5 famous British streets you have to visit this summer

Haunted medieval thoroughfares, shopping metropolises and cultural hubs – these five famous streets in Britain are a must-see if you’re visiting this summer.

In this blog, prepare to discover sites that have inspired some of the world’s best-selling literature, played host to religious wars and continue to attract world-class performers.

Oxford Street, London

Oxford Street in Summertime, LondonWith over 300 shops stretching for a mile, Oxford Street is located in the heart of the West End – bordered by trendy Soho and classy Mayfair. The Oxford Street Selfridges was voted the best department store in the world, while the giant Disney Store offers the next best thing to a trip to Disneyland. You’ll find character appearances, workshops and film screenings, all for free! On the lower ground floor of House of Fraser, Belong Gaming Arena has over 100 seats with high-powered gaming PCs, Xboxes and PlayStations. Dr Martens’ three-floors, meanwhile, are part shop-part gallery – with installations telling the story of the brand from the 1960s to the present day. The best al-fresco summer dining with outstanding views can be found at Willows on the Rooftop. For sushi and champagne in the sunshine head to Aqua Kyoto. Or please everyone with the varied choices in the hip Market Hall.

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Royal Mile, Edinburgh

The Royal Mile EdinburghRunning through the heart of Edinburgh’s Old Town, the Royal Mile is steeped in history. At one end you’ll find the hilltop Edinburgh Castle, at the other the home of Scottish royalty – the magnificent Palace of Holyroodhouse. Attractions include the Real Mary King’s Close – a warren of streets frozen in time – and the Scottish Storytelling Centre, an arts venue dedicated to preserving national folklore. It would be impossible to miss St Giles’ Cathedral, with its 44-metre-high gothic spires. Founded in 1124 by King David I, it has been a working church for almost 900 years and has provided a backdrop to Scotland’s turbulent religious history. Even your shopping will have a history if you head to Armstrongs Vintage Emporium, a haven of retro clothes and quirky accessories. There’s no shortage of places to dine, with plenty of European and Scottish restaurants offering fresh and locally-sourced produce.

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The Shambles, York

York ShamblesOne of York’s most famous landmarks, the Shambles is one of the best-preserved medieval streets in Europe – a narrow, cobbled thoroughfare with overhanging buildings that envelop passersby. The road was built this way to keep meat – once served from open windows – out of direct sunlight. Today the cheerful cafes that line this quirky street thankfully offer modern dining experiences. There are eclectic shops to explore, offering everything from handcrafted jewellery to old-fashioned sweets, and the Shambles Market is situated just off the main street. Ye Old Shambles Tavern is the perfect spot to settle down, sup up and soak in the atmosphere. Harry Potter fans will be in their element with places like The Shop That Must Not Be Named and the Potions Cauldron celebrating that the Shambles is said to have inspired Diagon Alley. Stranger than fiction, however, is the Ghost Hunt of York, commencing every evening at 7pm.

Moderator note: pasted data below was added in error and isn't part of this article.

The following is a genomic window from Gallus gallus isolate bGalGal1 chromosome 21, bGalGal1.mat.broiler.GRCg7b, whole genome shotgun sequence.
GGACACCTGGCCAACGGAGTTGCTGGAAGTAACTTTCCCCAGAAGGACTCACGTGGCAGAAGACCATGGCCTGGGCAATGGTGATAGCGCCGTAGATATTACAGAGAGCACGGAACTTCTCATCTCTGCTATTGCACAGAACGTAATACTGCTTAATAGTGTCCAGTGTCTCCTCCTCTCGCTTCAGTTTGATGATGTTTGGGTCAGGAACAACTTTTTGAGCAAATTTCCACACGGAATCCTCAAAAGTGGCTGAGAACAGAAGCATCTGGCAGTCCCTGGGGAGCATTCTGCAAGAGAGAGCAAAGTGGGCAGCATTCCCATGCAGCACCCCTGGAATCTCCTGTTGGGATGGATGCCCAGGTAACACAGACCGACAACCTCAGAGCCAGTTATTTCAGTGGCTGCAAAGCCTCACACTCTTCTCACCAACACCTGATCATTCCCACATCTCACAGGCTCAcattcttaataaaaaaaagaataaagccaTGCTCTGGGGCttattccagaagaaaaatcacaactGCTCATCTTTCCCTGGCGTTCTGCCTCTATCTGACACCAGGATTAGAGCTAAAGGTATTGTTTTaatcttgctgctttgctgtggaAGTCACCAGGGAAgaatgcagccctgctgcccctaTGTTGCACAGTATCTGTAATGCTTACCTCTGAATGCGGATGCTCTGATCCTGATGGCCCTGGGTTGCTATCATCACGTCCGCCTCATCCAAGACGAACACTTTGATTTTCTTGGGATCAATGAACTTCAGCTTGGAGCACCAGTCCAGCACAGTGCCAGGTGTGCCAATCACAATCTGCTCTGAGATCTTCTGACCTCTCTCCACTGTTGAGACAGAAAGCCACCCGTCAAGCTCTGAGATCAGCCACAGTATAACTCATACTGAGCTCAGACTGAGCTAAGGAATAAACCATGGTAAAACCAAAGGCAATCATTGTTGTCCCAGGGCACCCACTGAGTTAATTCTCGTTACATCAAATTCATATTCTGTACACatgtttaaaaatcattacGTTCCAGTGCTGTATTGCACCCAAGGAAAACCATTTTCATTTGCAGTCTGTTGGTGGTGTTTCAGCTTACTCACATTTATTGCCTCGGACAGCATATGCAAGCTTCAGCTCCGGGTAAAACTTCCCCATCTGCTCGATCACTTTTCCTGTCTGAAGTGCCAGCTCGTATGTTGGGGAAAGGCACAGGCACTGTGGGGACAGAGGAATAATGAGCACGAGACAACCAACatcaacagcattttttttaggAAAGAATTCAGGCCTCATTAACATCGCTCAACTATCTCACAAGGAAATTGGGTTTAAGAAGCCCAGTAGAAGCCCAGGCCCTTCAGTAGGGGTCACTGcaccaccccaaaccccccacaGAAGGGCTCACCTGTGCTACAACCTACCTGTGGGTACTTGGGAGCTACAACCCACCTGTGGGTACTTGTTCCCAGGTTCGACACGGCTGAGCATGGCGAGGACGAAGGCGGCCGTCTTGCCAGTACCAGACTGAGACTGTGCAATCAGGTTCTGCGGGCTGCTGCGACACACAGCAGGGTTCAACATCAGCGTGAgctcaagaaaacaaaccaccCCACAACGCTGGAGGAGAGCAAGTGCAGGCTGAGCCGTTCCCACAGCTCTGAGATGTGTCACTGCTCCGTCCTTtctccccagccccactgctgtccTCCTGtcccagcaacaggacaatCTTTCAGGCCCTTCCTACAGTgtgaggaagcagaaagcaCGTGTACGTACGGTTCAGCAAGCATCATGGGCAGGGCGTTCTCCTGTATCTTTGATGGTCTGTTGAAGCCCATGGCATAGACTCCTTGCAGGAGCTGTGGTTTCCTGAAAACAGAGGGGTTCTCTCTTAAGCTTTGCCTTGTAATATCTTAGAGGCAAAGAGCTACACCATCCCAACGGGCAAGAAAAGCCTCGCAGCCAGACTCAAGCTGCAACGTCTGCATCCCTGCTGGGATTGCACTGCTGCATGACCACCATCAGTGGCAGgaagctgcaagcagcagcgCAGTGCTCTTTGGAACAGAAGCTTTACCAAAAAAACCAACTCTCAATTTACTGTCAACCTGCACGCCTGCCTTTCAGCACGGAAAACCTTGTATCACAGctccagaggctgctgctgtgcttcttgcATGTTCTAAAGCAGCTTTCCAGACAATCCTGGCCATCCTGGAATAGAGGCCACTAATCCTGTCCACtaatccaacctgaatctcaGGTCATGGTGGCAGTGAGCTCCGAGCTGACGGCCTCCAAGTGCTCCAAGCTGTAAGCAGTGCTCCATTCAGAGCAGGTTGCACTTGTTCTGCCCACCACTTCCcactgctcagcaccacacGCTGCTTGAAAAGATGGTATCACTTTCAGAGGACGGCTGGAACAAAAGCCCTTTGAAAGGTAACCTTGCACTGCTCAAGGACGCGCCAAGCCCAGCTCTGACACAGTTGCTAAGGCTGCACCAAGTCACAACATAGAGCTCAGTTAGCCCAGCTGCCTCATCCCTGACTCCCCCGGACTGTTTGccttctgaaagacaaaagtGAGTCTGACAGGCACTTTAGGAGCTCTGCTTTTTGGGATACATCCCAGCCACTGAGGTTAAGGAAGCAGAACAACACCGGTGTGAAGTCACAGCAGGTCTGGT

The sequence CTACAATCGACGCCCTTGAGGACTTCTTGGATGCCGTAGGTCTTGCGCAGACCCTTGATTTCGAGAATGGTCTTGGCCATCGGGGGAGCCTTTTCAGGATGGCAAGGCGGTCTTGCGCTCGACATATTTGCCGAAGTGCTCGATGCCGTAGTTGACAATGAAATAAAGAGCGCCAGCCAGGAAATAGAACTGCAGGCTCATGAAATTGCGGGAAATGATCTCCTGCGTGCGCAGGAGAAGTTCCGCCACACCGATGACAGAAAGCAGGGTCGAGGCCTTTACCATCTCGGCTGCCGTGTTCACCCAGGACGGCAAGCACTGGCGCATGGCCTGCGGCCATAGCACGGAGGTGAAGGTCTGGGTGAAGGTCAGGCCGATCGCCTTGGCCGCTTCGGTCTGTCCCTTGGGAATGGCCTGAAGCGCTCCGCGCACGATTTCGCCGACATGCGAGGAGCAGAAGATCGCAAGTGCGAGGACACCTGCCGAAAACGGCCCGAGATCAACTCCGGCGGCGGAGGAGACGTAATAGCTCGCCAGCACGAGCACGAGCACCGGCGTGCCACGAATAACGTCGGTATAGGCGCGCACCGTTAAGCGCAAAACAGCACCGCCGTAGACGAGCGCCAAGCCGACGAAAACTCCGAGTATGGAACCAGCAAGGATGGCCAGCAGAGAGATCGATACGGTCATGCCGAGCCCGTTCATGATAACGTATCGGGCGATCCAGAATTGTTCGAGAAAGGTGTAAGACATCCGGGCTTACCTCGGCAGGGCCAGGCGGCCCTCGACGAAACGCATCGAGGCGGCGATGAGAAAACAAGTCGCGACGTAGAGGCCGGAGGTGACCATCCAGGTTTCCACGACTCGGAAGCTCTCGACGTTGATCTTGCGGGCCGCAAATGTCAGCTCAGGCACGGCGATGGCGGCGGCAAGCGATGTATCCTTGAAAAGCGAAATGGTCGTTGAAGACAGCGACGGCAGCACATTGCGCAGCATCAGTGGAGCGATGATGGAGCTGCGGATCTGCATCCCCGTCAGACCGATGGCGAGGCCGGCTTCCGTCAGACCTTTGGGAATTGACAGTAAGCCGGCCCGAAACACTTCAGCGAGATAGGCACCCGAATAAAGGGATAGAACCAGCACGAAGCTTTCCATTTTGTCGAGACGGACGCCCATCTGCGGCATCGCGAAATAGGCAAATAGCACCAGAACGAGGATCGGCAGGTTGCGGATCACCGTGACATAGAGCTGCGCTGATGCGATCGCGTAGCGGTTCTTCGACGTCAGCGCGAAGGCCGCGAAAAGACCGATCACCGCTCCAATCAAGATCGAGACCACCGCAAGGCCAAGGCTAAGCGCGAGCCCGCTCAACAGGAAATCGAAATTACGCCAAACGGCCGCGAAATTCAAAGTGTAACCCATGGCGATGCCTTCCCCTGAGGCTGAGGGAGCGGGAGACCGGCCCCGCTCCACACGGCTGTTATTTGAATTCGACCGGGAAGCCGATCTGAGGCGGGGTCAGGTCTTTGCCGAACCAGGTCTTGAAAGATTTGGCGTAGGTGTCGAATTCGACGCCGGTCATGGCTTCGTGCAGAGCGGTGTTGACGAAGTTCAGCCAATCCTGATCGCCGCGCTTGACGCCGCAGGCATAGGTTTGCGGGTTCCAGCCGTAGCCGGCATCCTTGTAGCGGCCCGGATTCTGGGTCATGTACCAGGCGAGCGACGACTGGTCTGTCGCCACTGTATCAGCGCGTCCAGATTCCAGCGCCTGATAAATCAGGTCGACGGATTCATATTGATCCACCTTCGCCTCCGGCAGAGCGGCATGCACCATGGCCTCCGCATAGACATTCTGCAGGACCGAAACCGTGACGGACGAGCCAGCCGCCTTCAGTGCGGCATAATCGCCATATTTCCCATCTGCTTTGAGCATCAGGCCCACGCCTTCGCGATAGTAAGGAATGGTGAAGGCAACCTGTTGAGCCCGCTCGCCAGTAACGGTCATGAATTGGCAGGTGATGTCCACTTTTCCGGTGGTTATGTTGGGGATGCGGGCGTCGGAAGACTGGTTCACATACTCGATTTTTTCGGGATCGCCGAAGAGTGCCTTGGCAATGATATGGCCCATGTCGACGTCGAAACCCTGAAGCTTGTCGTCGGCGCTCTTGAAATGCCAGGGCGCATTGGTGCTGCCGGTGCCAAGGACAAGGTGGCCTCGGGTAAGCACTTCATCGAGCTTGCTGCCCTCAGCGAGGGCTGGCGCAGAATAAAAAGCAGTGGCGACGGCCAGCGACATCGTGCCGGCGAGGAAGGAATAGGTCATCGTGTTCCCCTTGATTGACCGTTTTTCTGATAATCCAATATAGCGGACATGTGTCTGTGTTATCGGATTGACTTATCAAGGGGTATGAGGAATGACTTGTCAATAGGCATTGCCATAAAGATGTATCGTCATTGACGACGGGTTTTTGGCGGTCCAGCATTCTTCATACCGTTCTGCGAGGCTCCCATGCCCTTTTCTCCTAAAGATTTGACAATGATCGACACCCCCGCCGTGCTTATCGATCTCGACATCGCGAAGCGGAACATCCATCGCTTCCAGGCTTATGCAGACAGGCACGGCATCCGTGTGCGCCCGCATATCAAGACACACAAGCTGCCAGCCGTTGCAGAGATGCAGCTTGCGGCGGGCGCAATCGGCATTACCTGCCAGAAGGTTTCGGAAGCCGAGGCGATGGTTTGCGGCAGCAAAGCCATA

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The Lanes, Brighton

The Lanes BrightonExplore this labyrinth of alleyways – or twittens as they’re known locally – for a trove of hidden treasures in this progressive seaside city. The 16th-Century streets are lined with quirky shops and ancient pubs – including the Cricketers Arms on Black Lion Street. Dating to around 1545, it’s believed to be the oldest in the area. New restaurants and bars are regular additions to this vibrant area, where you can dine al fresco and people watch while buskers fill the streets with live music. There are regular pop-up arts and culture events, and Hanningtons Lane is a must-visit cultural hub. Once the disused service yard for Hanningtons department store, it’s now home to makers, designers and artisan food outlets. The Lanes are also home to The Ivy, offering indulgent cocktails and dining in its plush surroundings – the perfect spot to find yourself after a couple of hours getting lost.

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Shaftesbury Avenue, London

Shaftesbury Avenue LondonThe heart of London’s West End, Shaftesbury Avenue is home to the Lyric, Apollo, Gielgud and Sondheim theatres, where you can watch world-class musicals and dramas unfold. It’s home to many cinemas, shops and restaurants in its own right but in many ways serves as a gateway to the best the capital has to offer. Considered the centre of the city, Shaftesbury Avenue provides access to Soho, Covent Garden, Chinatown, Piccadilly Circus and Leicester Square at intersections along its mile length. At the southern end of the street, you’ll find Trafalgar Square – home to both the National Gallery and the National Portrait Gallery. Here you can see some of the greatest collections of artwork in the world including Van Gogh’s Sunflowers and works from other greats including Cezanne, Monet and Botticelli.

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